Kafka is, with Samuel Beckett, both the definitive final Modernist and the first Postmodernist. He was writing in a Modernist mindset, or trying to, but his works ultimately jumped the shark on the positivist project of Modernism, allowing its skepticism toward the future (read esp.: skepticism toward the positivism of the Third Reich) to restructure and ultimately efface both the past and the self:

The Postmodern turn is one away from a definite past that can be mined, using the techniques of the Enlightenment (science) and with the vigor of Romanticism (belief in self), in order to plan a better future. In Postmodernism, the past (definiteness) finally takes on the qualities of the future (possibility), in the same way that, until the World Wars, the future was imbued in the East and West with a predictability and definiteness that led to grand projects (culminating in the machine-state, in Stalinism)—projects we call (now derisively) Utopias.

In Postmodernism writing and thought, the opposite occurs: Projects are deconstructed, shown to contain within themselves the seeds of their own pre-construction impossibility. The project of writing the ultimate experience of the human consciousness on the page (seen in Woolf, Joyce, Faulkner, Wright, Tanizaki, Mishima), is show to be futile and in fact misleading: Consciousness, just like the greater world: It is not presentable via representation. Consciousness alone cannot be “signed.” It is the thing that coordinates signs and therefore escapes even the genius of, say, Woolf, to leak it onto the page.

Consciousness can only be verbed, be made to be felt; the words themselves, in Beckett, in late Joyce (Finnegan’s Wake), and first and especially in my man Kafka (The Castle), must finally not be things-that-mean-other-things (signifiers leading to “meanings” somewhere beyond the text), but things themselves. This is triumph, in prose, of the idea of Being that Heidegger and others defined in philosophy and, first, Pound et al called for in poetry. With Kafka, we have an end to the story, meaning the tale about a thing in a represented world: We have the beginning of the story that is itself a world, a story that stories, a machine that encompasses, in fact, our world, and is plugged back into it, or envelops it…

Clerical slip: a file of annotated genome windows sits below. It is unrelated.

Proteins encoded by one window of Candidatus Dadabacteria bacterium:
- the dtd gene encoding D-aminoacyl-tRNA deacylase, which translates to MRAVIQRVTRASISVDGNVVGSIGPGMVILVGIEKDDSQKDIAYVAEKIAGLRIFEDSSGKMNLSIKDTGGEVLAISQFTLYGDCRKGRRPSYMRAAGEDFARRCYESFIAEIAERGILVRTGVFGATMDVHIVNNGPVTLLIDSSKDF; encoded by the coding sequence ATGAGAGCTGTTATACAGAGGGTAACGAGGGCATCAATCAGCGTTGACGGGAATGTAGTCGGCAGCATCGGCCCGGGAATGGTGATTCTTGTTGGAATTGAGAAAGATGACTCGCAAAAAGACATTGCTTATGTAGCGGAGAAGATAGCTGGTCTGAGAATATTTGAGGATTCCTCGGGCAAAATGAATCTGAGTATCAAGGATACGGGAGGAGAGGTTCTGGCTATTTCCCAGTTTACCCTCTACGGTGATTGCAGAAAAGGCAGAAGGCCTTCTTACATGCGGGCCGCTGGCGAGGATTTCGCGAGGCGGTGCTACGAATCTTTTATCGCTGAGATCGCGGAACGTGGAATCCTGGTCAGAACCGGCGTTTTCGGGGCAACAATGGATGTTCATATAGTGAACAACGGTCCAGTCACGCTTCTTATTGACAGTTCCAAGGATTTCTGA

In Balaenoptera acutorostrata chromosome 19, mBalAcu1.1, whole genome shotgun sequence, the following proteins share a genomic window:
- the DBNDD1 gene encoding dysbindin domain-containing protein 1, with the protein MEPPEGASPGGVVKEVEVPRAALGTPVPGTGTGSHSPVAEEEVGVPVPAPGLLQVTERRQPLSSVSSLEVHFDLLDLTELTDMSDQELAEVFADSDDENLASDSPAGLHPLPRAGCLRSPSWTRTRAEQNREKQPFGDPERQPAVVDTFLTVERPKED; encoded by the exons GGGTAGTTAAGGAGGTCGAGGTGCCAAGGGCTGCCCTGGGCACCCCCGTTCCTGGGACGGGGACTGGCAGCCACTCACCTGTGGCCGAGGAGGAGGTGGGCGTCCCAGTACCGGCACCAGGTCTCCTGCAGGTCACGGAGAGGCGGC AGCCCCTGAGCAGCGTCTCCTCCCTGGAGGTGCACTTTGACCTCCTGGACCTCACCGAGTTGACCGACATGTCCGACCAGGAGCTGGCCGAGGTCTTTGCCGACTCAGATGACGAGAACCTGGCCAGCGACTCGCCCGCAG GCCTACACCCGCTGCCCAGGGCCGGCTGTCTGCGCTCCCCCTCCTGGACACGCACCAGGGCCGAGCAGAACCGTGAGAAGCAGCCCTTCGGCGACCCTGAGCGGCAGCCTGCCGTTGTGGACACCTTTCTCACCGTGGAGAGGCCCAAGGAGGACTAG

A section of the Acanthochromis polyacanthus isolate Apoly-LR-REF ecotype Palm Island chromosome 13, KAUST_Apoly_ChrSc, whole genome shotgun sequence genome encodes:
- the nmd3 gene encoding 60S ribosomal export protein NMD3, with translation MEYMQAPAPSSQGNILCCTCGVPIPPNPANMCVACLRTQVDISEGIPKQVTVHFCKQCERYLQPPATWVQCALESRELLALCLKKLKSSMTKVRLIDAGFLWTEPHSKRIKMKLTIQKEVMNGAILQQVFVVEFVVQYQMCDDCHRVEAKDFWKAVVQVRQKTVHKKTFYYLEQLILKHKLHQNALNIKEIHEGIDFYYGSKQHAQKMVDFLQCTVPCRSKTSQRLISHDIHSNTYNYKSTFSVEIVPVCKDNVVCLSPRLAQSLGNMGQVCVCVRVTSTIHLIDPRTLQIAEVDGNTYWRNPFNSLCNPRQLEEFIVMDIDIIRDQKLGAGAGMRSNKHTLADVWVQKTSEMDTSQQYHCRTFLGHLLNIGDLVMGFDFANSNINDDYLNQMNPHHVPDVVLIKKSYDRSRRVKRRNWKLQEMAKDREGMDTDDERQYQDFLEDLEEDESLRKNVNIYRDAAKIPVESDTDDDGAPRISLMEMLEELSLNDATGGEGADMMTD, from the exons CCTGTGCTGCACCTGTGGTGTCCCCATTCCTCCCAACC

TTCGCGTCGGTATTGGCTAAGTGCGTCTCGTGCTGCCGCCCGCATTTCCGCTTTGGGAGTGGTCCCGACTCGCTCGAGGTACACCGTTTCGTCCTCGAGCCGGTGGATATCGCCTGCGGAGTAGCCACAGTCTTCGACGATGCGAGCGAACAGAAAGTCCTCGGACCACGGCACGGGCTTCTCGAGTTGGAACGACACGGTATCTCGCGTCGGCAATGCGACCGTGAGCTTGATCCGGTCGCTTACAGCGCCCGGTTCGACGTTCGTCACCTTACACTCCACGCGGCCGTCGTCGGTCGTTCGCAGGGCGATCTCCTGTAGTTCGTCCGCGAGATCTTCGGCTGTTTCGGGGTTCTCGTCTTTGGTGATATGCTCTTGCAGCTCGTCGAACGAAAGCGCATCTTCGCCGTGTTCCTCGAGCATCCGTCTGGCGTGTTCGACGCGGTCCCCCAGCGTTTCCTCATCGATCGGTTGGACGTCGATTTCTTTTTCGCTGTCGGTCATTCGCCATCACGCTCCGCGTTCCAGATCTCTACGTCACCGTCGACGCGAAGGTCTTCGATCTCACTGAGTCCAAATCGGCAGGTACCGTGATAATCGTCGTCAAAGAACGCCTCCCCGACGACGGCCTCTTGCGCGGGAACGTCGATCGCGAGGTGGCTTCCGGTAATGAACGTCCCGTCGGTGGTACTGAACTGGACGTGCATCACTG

Postmodernist poetry, an example: Read Ashbery’s, “Farm Implements and Rutabagas in a Landscape.” This poem has it all: It’s a sestina (pastiche); it’s about an American pop cartoon (high/low); it’s funny; it’s sad. Ask yourself, how does it merge with you as you read, as opposed to presenting another reality? It’s a cartoon, sure, but part of our watching of cartoons is our, easy suspension of disbelief. We identify with ridiculous characters…

Here, Ashbery uses this postmodern (low) art to strengthen his own (high) artistic machine. He gives us a machine for making meanings about ourselves, our relationships to one another, our relationships to art (to cartoons, to poetry), and finally our understandings of the purely poetic (words-in-themselves) effect of this particular machine. Never is Ashbery trying to represent the real world. His art instead joins the world in challenging us.

Other seminal postmodernists include short-story innovators Queneau, Calvino, Barthelme, and Mathews.

A great quotation that may help you understand postmodernism, emphasis mine:

Postmodernism is essentially a reaction to utopianism, the intellectual disease of the future that infected the latter half of the nineteenth century and the first half of the twentieth. The future was thought to be definite, attainable and realizable; in other words, it was given the attributes of the past. Postmodernism, with its aversion to Utopias, inverted the signs and reached for the past, but in so doing, gave it the attributes of the future: indeterminateness, incomprehensibility, polysemy, and the ironic play of possibilities. The phases of time have been castled.

—Mikhail Epstein, “A Future After the Future